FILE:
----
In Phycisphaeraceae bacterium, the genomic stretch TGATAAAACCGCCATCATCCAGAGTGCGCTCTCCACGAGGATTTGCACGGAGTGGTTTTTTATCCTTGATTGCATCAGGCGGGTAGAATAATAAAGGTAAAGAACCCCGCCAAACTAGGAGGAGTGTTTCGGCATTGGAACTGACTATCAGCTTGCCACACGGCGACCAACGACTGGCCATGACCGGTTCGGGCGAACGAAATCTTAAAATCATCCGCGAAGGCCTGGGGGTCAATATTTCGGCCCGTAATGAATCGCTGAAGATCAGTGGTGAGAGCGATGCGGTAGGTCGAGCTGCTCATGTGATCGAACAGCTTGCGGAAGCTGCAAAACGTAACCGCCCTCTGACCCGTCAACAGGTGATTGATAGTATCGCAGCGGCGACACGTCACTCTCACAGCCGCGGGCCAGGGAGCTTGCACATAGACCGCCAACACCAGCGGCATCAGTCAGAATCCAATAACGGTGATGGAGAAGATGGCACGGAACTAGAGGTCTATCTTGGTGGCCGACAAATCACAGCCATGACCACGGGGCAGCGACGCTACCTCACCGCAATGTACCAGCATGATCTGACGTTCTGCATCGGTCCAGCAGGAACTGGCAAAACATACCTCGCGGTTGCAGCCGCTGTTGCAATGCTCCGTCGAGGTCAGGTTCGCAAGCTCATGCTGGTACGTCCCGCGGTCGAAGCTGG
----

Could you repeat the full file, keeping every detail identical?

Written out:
In Phycisphaeraceae bacterium, the genomic stretch TGATAAAACCGCCATCATCCAGAGTGCGCTCTCCACGAGGATTTGCACGGAGTGGTTTTTTATCCTTGATTGCATCAGGCGGGTAGAATAATAAAGGTAAAGAACCCCGCCAAACTAGGAGGAGTGTTTCGGCATTGGAACTGACTATCAGCTTGCCACACGGCGACCAACGACTGGCCATGACCGGTTCGGGCGAACGAAATCTTAAAATCATCCGCGAAGGCCTGGGGGTCAATATTTCGGCCCGTAATGAATCGCTGAAGATCAGTGGTGAGAGCGATGCGGTAGGTCGAGCTGCTCATGTGATCGAACAGCTTGCGGAAGCTGCAAAACGTAACCGCCCTCTGACCCGTCAACAGGTGATTGATAGTATCGCAGCGGCGACACGTCACTCTCACAGCCGCGGGCCAGGGAGCTTGCACATAGACCGCCAACACCAGCGGCATCAGTCAGAATCCAATAACGGTGATGGAGAAGATGGCACGGAACTAGAGGTCTATCTTGGTGGCCGACAAATCACAGCCATGACCACGGGGCAGCGACGCTACCTCACCGCAATGTACCAGCATGATCTGACGTTCTGCATCGGTCCAGCAGGAACTGGCAAAACATACCTCGCGGTTGCAGCCGCTGTTGCAATGCTCCGTCGAGGTCAGGTTCGCAAGCTCATGCTGGTACGTCCCGCGGTCGAAGCTGG